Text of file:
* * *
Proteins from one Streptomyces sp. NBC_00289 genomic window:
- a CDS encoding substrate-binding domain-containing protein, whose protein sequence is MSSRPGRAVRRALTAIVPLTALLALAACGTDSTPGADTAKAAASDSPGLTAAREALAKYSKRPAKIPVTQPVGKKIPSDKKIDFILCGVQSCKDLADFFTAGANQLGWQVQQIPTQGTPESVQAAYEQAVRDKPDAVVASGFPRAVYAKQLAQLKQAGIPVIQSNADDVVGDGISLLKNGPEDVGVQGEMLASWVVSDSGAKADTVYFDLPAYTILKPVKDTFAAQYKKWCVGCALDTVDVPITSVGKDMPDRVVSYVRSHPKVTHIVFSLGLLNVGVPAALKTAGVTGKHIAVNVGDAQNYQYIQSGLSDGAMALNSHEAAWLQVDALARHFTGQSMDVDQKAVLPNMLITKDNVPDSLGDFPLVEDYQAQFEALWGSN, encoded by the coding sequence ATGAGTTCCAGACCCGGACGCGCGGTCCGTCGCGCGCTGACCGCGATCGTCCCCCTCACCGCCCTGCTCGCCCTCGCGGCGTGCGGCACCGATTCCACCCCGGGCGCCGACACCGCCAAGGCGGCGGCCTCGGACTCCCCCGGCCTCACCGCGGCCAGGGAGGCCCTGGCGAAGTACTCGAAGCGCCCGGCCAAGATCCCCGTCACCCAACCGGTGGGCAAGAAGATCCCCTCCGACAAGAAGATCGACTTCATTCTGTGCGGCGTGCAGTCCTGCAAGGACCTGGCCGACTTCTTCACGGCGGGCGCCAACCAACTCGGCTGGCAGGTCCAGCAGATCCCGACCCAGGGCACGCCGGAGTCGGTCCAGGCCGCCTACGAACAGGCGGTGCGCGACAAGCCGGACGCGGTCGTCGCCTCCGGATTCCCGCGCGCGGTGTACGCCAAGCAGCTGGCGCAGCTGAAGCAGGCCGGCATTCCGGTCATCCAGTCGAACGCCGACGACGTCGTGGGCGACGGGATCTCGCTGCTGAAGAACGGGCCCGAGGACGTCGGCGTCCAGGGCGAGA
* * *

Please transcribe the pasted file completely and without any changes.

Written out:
Proteins from one Streptomyces sp. NBC_00289 genomic window:
- a CDS encoding substrate-binding domain-containing protein, whose protein sequence is MSSRPGRAVRRALTAIVPLTALLALAACGTDSTPGADTAKAAASDSPGLTAAREALAKYSKRPAKIPVTQPVGKKIPSDKKIDFILCGVQSCKDLADFFTAGANQLGWQVQQIPTQGTPESVQAAYEQAVRDKPDAVVASGFPRAVYAKQLAQLKQAGIPVIQSNADDVVGDGISLLKNGPEDVGVQGEMLASWVVSDSGAKADTVYFDLPAYTILKPVKDTFAAQYKKWCVGCALDTVDVPITSVGKDMPDRVVSYVRSHPKVTHIVFSLGLLNVGVPAALKTAGVTGKHIAVNVGDAQNYQYIQSGLSDGAMALNSHEAAWLQVDALARHFTGQSMDVDQKAVLPNMLITKDNVPDSLGDFPLVEDYQAQFEALWGSN, encoded by the coding sequence ATGAGTTCCAGACCCGGACGCGCGGTCCGTCGCGCGCTGACCGCGATCGTCCCCCTCACCGCCCTGCTCGCCCTCGCGGCGTGCGGCACCGATTCCACCCCGGGCGCCGACACCGCCAAGGCGGCGGCCTCGGACTCCCCCGGCCTCACCGCGGCCAGGGAGGCCCTGGCGAAGTACTCGAAGCGCCCGGCCAAGATCCCCGTCACCCAACCGGTGGGCAAGAAGATCCCCTCCGACAAGAAGATCGACTTCATTCTGTGCGGCGTGCAGTCCTGCAAGGACCTGGCCGACTTCTTCACGGCGGGCGCCAACCAACTCGGCTGGCAGGTCCAGCAGATCCCGACCCAGGGCACGCCGGAGTCGGTCCAGGCCGCCTACGAACAGGCGGTGCGCGACAAGCCGGACGCGGTCGTCGCCTCCGGATTCCCGCGCGCGGTGTACGCCAAGCAGCTGGCGCAGCTGAAGCAGGCCGGCATTCCGGTCATCCAGTCGAACGCCGACGACGTCGTGGGCGACGGGATCTCGCTGCTGAAGAACGGGCCCGAGGACGTCGGCGTCCAGGGCGAGA